For the sake of choosing somewhere current to start, I thought we could begin looking at why it is natural to see graffiti emerge as a component of protest, which we have been seeing quite a bit of lately.
Graffiti, simply through its illegality, but also through its assertion of itself over present structures, is inherently a message of dissatisfaction with those structures. As an act, it signals disregard for both the physical (buildings) and cultural (laws) structures, and plasters over both of them with an assertion of one’s individuality and self-actuated authority. Just as the building now wears the tag, the law is equally stained with a sign of refusal to submit and participate. In the figure of the tagger, we can see an example of what in the past Jonathan Pageau has termed ‘the mutant’.
“The Mutant is the absolute individual, an Übermensch whose very body, dare I say whose very nature is unique, and this uniqueness, (Especially the Marvel Comics version of the mutant) appears as a power and an idiosyncratic appearance. It is even represented as “human avant-garde”, the next step in the evolutionary progress of humanity. The extension of the mutant into society is the rock star, the artist as genius, the self-made millionaire and the indomitable rebel who stands against the “system”.”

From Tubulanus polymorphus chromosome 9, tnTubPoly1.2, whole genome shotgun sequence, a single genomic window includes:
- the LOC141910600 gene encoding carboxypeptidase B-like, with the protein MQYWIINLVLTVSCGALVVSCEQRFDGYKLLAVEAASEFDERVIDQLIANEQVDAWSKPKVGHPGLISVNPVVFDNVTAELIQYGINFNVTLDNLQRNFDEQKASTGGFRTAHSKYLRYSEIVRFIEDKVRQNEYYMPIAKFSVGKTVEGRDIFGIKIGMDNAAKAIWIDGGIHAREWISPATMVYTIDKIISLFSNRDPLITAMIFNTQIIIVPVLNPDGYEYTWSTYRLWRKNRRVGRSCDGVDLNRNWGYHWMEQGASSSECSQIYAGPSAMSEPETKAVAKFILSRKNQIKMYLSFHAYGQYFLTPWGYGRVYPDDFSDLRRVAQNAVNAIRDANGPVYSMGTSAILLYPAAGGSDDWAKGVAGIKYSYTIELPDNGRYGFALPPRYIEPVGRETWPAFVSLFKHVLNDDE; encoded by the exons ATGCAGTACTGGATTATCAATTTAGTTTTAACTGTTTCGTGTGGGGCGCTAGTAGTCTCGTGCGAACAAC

Unsatisfied with the identity or ‘name’ being provided from above by the city and society, the mutant/ graffiti artist breaks the chain of submission to authority above them and thus enters into a process of cyclical self-naming, which, because it comes from no authority above oneself, must constantly reassert itself to fight against the implicit identification and boxing in of the individual that happens as a result of living in the societal environment. Here we see the impossibility of rest in rebellion.
Read More at The Symbolic World
Read the rest at The Symbolic World